The most obvious sign of liberal media favoritism is that liberal candidates can avoid press conferences for months at a time and they don’t complain. After the Benghazi consulate was attacked in 2012, the media hammered Mitt Romney at a press conference for daring to criticize Obama, then supinely allowed Obama to avoid a press conference. He merely made a Rose Garden statement to express his sympathies and then jetted off to a fundraiser in Las Vegas.
Last week, Donald Trump was accused of a horrific, almost undemocratic attitude toward the press after a contentious press conference. Hillary Clinton avoided a press conference for six months, and the press, like a housebroken gaggle of pets, didn’t really care.
On CNN, former Meet the Press host David Gregory made excuses for her on June 6. “ I think she would much rather give the spotlight of negative publicity to Donald Trump, who's doing an excellent job occupying that spotlight. She'll take the hit,” as if anyone in the liberal media were hitting.
He added: “But I don't think she wants to face a series of questions and follow-up questions on the I.G. Report [on her email server]; on Clinton Foundation donations, and the kind of unscripted nature of a press conference. She'll face those questions in the interviews that she's doing; but I think it, for her, feels like a more controlled environment.”
But Gregory is giving his media colleagues way too much credit. Hours later, Mrs. Clinton decided to allow her media servants to address her, and there weren’t any “unscripted” questions about her scandalous behavior. These were the questions, brief and obsequious:
1. “You’re on the cusp of being the first female nominee of a major party. What does that mean to you and how are you reflecting on that?”
2. “No matter what happens tomorrow, Bernie Sanders has said the convention in Philadelphia will be contested. Is there anything to do to change that at this point?”
3. “Is it setting in that you might be making some serious big-time history here tomorrow?”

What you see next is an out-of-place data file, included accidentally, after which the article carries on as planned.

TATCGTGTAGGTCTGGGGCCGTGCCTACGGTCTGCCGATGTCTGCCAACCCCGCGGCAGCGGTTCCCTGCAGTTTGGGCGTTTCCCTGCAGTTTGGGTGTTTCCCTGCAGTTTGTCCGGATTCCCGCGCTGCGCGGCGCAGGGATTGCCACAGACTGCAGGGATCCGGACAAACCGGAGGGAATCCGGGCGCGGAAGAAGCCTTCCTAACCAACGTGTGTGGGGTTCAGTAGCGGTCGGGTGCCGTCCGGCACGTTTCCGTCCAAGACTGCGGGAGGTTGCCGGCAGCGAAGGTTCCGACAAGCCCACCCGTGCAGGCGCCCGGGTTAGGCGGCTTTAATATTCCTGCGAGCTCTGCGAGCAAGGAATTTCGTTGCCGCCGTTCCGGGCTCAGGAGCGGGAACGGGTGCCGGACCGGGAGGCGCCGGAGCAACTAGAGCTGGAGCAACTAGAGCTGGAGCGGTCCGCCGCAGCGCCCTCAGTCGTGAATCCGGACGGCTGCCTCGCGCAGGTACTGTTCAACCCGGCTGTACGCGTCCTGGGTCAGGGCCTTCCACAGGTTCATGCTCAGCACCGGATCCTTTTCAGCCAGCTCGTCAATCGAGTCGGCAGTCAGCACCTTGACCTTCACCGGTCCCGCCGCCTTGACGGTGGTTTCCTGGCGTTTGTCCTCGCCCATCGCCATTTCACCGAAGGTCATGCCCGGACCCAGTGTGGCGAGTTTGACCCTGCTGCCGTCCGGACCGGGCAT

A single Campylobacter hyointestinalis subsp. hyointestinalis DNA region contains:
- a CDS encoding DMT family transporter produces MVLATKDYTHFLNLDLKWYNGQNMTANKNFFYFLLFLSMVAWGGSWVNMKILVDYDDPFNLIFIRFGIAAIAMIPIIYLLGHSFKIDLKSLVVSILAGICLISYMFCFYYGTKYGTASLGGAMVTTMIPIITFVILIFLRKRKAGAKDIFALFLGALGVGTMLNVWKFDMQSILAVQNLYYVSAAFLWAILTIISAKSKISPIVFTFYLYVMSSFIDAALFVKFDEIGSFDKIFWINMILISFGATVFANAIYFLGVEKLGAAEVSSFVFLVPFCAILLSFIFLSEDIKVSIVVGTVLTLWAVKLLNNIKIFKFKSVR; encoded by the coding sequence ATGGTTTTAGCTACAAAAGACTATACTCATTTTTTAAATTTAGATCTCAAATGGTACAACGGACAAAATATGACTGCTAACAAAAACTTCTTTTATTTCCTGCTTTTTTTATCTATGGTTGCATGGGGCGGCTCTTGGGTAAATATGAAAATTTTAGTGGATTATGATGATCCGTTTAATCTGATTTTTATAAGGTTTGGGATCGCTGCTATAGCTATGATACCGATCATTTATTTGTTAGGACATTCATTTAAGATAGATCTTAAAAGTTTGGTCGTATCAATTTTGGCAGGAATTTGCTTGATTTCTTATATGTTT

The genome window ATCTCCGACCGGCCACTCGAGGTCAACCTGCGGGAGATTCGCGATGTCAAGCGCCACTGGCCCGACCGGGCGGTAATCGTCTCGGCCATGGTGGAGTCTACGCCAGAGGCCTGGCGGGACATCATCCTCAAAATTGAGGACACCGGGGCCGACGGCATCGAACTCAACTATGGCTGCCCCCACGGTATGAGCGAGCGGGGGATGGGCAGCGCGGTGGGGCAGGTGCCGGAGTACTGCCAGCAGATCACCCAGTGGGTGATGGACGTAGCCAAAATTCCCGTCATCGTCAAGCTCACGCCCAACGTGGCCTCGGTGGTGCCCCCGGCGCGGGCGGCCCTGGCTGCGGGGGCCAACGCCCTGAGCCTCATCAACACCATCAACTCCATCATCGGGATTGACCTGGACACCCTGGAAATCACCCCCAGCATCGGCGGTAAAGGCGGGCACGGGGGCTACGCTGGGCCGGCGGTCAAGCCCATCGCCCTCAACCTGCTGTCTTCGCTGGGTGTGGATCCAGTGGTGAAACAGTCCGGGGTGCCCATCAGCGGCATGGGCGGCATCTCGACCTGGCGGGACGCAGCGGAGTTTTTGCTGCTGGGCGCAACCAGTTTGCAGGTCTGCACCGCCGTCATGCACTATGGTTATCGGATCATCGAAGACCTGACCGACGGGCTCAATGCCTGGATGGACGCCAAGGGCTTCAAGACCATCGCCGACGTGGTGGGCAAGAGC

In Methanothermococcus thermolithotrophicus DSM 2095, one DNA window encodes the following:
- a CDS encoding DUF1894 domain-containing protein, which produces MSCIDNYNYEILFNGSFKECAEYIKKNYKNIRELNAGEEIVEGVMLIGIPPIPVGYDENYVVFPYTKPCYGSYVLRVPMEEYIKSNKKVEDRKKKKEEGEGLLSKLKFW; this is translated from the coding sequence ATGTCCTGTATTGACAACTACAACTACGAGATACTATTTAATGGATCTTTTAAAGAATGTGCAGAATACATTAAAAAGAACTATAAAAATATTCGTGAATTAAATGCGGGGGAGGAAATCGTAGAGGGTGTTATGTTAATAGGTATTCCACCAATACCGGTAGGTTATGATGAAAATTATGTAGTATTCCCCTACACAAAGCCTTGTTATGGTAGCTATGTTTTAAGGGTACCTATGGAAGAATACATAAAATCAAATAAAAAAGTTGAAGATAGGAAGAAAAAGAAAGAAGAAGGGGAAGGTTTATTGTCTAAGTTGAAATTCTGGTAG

4. “Some prominent Democrats have come out saying we maybe need to reevaluate the super delegate system more broadly. Irrespective of what happens in this primary, do you support looking into that and, perhaps, getting rid of that?”
5. “Do you think Sen. Sanders should concede as you did in 2008?”
6. “What role would you like the president to play in your campaign?”
7. “Do you expect the president’s endorsement as soon as this week?” As if that was in doubt?
But the Clinton-coddling prize goes to NPR reporter Tamara Keith, who uncorked this beauty: “Last night when you took stage in Sacramento, there was a woman standing next to me who was absolutely sobbing. She said, ‘you know, it’s time, it’s past time.’ You see the women, you see people here. And people just come up to you and they get tears in their eyes. Do you feel the weight of what this means for people?”
The only real question here is whether Keith was describing herself. This wasn’t a journalist’s question. It was a fan girl’s question. Hillary answered with boilerplate about how special it is to give girls the knowledge that they, too, could be president some day.
The reporters had no questions on scandals. They had no questions on policy. They could only chat with Hillary about the horse race and her absolutely sobbing super-fans.
This is the same press corps that yells at Trump “It seems as though you’re resistant to scrutiny, the kind of scrutiny that comes with running for President of the United States?”